More commuter parking for Gosford still a long way off

Eddie Ellis at the Gosford railway station carpark

The provision of more commuter carparking spaces at Gosford still seems a long way off, with Transport for NSW still conducting scoping studies for a suitable site.

As voters face a federal election on May 21, there is concern the $30M pledged for commuter carparking in Gosford prior to the last election remains unactioned.

With selection of a site initially to be undertaken by Central Coast Council, the buck was passed to Transport for NSW when Council was placed under administration.

Prime Minister Scott Morrison, who paid a flying visit to the region last week, reiterated the challenges faced in confirming a site for the carpark because of Council’s turbulent situation.

“(This) has disrupted our ability to be able to move forward on that project, and I think people would understand that,” he said.

Central Coast Commuters Association President, Eddie Ellis, said the group was disappointed by the lack of progress.

Ellis said Transport for NSW was looking for a site within 400-500m of Gosford station, but he said this was too far for commuters.

“We have continually stated this distance would be too far from the station for commuters and other train travellers, and the current car park must be increased in height,” he said.

“It is like moving the bus terminal 500m because it is not large enough – it would be unacceptable. Stop looking elsewhere and increase the height of the current car park.”

Ellis said Transport for NSW has said the station’s current car park cannot be expanded but a quote of $7M to add one level was received several years ago.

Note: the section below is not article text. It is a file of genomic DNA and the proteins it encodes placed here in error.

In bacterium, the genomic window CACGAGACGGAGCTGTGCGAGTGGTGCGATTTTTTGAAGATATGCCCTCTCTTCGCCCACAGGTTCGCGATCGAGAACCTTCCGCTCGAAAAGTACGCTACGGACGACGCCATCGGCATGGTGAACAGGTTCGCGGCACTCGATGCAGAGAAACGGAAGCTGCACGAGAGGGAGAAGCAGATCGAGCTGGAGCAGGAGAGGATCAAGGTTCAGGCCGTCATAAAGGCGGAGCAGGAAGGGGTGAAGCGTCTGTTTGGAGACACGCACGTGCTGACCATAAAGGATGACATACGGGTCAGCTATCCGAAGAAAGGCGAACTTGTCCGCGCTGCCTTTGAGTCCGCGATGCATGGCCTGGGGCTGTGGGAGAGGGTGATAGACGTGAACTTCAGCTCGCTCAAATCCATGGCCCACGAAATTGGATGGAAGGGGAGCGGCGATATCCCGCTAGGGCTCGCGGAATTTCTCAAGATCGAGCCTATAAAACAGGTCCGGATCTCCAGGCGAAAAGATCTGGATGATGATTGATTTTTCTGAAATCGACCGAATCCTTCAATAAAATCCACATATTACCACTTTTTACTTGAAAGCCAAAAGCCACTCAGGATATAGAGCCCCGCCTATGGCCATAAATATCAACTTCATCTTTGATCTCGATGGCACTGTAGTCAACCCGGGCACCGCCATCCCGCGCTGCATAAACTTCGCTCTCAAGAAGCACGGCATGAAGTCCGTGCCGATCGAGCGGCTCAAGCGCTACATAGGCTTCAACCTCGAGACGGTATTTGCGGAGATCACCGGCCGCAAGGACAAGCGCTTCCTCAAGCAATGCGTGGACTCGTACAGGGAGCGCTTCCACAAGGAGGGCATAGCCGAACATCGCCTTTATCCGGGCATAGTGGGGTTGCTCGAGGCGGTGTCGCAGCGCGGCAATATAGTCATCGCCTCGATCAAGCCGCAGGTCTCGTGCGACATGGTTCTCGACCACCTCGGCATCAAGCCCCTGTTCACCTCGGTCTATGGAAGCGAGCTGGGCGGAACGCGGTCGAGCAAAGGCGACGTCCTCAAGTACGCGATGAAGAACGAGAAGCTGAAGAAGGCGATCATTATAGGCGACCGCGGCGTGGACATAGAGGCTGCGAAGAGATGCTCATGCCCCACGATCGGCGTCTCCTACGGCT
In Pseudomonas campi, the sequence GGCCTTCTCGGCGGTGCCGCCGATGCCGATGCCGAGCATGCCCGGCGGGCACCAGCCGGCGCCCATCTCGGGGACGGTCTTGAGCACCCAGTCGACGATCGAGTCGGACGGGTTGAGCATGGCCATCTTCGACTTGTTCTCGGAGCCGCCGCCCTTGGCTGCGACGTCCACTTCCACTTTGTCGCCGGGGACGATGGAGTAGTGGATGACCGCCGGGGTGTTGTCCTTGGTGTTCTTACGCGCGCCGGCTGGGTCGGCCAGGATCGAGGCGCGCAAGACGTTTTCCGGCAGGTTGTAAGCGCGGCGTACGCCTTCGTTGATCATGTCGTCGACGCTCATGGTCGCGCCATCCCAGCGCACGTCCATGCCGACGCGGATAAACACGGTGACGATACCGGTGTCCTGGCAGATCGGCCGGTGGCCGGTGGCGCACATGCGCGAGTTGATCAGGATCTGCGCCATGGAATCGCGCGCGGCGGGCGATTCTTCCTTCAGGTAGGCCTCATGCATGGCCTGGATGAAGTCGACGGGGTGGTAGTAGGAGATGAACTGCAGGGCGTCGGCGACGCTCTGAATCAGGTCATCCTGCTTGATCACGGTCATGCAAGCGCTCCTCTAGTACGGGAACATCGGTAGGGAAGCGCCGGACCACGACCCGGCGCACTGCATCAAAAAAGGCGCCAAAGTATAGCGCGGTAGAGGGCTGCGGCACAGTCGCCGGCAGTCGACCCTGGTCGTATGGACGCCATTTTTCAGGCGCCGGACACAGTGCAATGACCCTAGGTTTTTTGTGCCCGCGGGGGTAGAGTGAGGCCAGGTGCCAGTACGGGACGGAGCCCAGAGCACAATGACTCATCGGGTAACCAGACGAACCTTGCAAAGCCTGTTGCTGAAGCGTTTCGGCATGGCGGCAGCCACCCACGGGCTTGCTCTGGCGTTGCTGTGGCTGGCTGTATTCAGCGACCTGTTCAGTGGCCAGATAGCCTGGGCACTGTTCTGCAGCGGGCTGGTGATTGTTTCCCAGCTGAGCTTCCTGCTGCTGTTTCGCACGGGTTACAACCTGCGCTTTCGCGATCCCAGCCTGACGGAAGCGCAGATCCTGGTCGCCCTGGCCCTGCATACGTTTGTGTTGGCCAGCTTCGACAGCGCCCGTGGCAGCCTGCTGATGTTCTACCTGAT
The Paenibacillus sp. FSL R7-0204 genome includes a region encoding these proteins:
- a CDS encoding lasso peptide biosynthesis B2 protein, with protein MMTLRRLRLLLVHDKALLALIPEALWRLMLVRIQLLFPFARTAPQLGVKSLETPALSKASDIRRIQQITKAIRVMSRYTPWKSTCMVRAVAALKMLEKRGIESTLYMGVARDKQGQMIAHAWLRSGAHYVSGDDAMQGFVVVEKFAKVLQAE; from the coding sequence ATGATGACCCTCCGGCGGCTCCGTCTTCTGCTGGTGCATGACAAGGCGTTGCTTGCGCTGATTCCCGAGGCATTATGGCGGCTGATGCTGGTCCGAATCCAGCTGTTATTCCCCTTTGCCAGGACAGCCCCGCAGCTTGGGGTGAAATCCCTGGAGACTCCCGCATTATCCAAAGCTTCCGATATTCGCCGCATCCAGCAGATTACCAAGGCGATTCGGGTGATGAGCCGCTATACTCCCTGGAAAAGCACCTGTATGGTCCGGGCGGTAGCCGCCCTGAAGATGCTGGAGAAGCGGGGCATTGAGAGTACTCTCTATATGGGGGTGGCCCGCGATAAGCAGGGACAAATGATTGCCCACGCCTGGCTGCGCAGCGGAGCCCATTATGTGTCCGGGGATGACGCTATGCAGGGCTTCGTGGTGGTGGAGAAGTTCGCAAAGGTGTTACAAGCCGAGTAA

“I have even suggested another architect should take an independent look at the project. This architect has previously carried out Federal Government projects. I feel confident he could add two or three extra levels of parking, and he should be consulted to give an independent report,” he said.

“Transport for NSW should be instructed to have this architect have an independent look at the project.”

Wyong ‘choke point’

Ellis said, while the association welcomed the funding, he was also sceptical the $1B pledged in the recent federal Budget for an upgrade of the railway track between Wyong and Tuggerah would do much to reduce travel times between the Central Coast and Sydney.

Asked why the Government had pledged $1B to provide 10km of railway track in the Wyong area, but nothing for other slow parts of the Sydney-Newcastle line, including Hornsby and Gosford, Prime Minister Morrison said the 10km stretch was “a key choke point” in the rail network.

“You fix a choke point, you make the whole rail line go faster,” he said. “(There are) all sorts of challenges across the rail network; what we are doing is saying we’re committed to funding to solve this part of it, which will make this network more effective, not just in Wyong.”

Ellis noted that: “When Gladys Berejiklian was Transport Minister she said she would investigate the cost of reducing travel times between Sydney and Newcastle by 30 minutes and also by an hour.

“We are still waiting to see the report; this is what will make a difference.”

Terry Collins